Community Meeting Helps Youth Find Summer Activities

When Mary Nelson held her first anti-violence community meeting, it was a large rally of residents voicing their opinions and calling the community to action. She has since stuck to her promise of organizing meetings on the first Saturday of every month, but they’ve taken on a more organized, relaxed tone.

Speakers from CNY Works, Camp Good Days and the Alpha Project addressed a small crowd Saturday, April 2, at Fowler High School. This month’s meeting focus was summer opportunities for the city’s youth: summer camps, summer employment and workshops.
“We don’t talk about [the violence]. We know it’s there. Let’s talk about solutions,” Nelson said.

Lexus Cage, 16, and her grandmother Linda Cage of Syracuse look over the pamphlets they received at the Mary Nelson Community Meeting held Saturday, April 2, at Fowler High School. -- Photo by Durrie Bouscaren, The Stand Reporter

Nelson said that finding something for young people to do is especially important during summer break, because crime rates typically rise during warmer months.


“If you can’t work, volunteer somewhere,” she encouraged. “There are a lot of options. I want to see businesses opening doors, giving internships. Even if you can’t give a young person money, you can give them responsibility.”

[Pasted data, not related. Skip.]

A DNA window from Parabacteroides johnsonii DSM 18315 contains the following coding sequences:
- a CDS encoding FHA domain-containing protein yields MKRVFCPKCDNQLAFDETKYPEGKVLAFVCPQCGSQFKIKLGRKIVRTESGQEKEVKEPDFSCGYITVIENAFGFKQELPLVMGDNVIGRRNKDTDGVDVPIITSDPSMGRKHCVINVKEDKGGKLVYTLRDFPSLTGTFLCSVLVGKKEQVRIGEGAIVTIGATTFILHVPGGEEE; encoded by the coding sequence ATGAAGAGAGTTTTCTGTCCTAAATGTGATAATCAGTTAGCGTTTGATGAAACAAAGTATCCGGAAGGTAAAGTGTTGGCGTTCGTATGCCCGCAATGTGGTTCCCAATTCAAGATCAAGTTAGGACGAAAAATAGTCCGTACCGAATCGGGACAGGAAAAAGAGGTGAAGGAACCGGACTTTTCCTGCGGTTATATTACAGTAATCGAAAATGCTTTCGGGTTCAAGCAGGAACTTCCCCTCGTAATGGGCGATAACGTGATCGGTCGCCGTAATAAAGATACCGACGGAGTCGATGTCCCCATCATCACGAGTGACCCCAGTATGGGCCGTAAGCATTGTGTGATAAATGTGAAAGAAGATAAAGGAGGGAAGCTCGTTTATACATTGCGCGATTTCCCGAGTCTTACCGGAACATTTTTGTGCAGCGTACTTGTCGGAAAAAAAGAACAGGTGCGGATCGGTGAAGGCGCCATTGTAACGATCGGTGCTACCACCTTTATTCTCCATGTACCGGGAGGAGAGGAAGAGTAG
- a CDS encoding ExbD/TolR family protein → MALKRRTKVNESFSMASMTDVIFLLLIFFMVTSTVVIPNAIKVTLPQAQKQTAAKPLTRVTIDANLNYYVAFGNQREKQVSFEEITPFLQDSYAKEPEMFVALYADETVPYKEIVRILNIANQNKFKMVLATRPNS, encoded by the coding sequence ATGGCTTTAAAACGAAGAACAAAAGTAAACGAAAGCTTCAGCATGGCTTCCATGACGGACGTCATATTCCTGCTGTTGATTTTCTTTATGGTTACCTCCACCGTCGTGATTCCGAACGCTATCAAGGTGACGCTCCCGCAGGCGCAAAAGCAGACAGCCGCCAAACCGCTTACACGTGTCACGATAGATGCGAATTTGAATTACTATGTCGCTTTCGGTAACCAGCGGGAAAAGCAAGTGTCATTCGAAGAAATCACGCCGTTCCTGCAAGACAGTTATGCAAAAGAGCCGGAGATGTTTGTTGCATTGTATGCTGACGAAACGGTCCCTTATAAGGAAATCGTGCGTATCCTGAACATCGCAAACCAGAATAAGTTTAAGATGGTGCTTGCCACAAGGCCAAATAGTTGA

Andrea Schnobrich from CNY Works gave students helpful information on how to fill out an application for summer employment. CNY Works interviews youth ages 16 to 20 and helps to place them in summer jobs within walking distance from their home. Her announcement that funding cuts had raised the minimum age from 14 to 16 was met with disappointment.

“We know [funding is] getting cut, but there are a lot of options. I want to see businesses opening doors, giving internships,” Nelson said after the meeting.

Gwendolyn Mack, who sits on the Board of Directors at the Mary Nelson Youth Center, says residents need to reach out and help each other to be successful.

“Back when I was growing up, there was a lot of unity in the community,” she said, “and that’s what we’re trying to get back to.”